“Was not Jesus an extremist for love: ‘Love your enemies, bless them that curse you, do good to them that hate you, and pray for them which despitefully use you, and persecute you.’ Was not Amos an extremist for justice: ‘Let justice roll down like waters and righteousness like an ever flowing stream.' Was not Paul an extremist for the Christian gospel: ‘I bear in my body the marks of the Lord Jesus.’ Was not Martin Luther an extremist: ‘Here I stand; I cannot do otherwise, so help me God.’ And John Bunyan: ‘I will stay in jail to the end of my days before I make a butchery of my conscience.’ And Abraham Lincoln: ‘This nation cannot survive half slave and half free.’ And Thomas Jefferson: ‘We hold these truths to be self evident, that all men are created equal . . .’ So the question is not whether we will be extremists, but what kind of extremists we will be. Will we be extremists for hate or for love? Will we be extremists for the preservation of injustice or for the extension of justice? In that dramatic scene on Calvary's hill three men were crucified. We must never forget that all three were crucified for the same crime--the crime of extremism. Two were extremists for immorality, and thus fell below their environment. The other, Jesus Christ, was an extremist for love, truth and goodness, and thereby rose above his environment. Perhaps the South, the nation and the world are in dire need of creative extremists.”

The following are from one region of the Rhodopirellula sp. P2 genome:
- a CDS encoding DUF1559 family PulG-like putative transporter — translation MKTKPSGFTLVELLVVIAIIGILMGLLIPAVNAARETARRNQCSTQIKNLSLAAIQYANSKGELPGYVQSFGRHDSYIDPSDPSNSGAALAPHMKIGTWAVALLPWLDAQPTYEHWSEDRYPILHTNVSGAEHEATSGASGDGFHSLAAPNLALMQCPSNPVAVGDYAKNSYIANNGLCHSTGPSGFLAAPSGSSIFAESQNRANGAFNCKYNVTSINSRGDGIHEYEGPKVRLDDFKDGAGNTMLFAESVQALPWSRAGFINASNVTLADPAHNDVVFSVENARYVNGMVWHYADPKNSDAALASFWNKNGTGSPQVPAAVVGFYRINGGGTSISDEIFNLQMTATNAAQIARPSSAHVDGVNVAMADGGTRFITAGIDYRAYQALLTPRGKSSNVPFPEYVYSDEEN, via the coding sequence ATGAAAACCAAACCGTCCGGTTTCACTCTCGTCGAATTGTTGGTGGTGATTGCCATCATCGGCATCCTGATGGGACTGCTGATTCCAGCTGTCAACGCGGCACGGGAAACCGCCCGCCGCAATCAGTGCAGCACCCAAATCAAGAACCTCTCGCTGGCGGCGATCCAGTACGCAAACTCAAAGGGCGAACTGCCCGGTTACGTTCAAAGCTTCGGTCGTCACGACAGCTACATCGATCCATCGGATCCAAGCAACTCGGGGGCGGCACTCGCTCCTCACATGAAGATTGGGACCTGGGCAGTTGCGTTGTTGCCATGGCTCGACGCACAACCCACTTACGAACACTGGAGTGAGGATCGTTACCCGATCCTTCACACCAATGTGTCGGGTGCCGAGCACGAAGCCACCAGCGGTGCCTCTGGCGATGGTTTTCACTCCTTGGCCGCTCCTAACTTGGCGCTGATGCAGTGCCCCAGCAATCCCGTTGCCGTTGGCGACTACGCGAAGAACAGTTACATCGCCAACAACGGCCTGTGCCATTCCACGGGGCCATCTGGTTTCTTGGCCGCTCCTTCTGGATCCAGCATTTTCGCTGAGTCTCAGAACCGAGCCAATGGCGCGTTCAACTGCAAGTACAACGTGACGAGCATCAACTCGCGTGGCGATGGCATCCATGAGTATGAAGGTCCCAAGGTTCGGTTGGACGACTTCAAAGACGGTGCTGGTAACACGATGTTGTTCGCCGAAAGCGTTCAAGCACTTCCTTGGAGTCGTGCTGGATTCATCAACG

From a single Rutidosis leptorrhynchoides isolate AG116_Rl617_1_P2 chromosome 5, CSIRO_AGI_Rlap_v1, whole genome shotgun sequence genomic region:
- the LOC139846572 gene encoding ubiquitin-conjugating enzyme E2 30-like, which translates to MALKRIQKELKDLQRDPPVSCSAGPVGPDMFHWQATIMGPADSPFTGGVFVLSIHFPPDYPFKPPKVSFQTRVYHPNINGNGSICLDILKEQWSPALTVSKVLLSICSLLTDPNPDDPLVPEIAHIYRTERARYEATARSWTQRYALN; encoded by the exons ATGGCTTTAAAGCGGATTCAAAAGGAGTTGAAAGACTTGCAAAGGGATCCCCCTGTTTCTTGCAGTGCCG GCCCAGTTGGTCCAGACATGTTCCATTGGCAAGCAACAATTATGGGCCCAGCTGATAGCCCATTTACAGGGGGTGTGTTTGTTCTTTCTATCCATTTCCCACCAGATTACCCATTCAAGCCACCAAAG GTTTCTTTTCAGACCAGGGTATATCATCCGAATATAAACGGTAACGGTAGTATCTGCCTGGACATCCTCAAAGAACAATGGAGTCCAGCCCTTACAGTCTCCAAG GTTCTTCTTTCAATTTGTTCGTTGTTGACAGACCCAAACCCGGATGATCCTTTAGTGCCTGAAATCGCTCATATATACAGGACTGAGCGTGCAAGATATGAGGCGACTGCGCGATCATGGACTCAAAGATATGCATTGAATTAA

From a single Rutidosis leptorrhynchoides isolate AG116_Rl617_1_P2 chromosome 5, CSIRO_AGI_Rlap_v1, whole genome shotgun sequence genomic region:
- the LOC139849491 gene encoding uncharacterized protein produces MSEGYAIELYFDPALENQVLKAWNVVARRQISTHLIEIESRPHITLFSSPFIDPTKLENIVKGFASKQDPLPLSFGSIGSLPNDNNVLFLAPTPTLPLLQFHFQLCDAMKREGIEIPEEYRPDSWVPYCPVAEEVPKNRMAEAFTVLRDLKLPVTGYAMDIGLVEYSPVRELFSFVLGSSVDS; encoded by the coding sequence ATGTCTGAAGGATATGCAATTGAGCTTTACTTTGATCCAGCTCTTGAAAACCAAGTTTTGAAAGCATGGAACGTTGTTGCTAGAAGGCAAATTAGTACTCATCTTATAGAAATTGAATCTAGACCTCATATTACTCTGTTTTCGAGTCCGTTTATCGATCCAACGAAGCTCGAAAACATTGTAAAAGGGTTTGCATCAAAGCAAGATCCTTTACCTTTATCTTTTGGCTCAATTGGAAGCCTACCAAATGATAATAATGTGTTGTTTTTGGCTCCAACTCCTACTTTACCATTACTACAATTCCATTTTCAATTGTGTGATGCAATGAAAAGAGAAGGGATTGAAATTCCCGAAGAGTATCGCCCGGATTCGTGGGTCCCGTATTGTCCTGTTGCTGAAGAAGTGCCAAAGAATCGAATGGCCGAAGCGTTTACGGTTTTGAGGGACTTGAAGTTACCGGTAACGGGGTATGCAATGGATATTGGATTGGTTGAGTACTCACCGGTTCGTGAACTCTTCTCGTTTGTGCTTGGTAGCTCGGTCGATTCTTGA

I challenge you: be an extremist for love! Pray for an end to abortion, that it will be unthinkable. Act on behalf of legislation that protects the voiceless. Volunteer at a pregnancy care center that aids mothers in crisis pregnancy situations. Stand on a sidewalk in front of a local abortion center and reach out to women in hopes of helping them change their minds/hearts/actions. Get involved with Safe Families for Children. Foster a child. Adopt a child.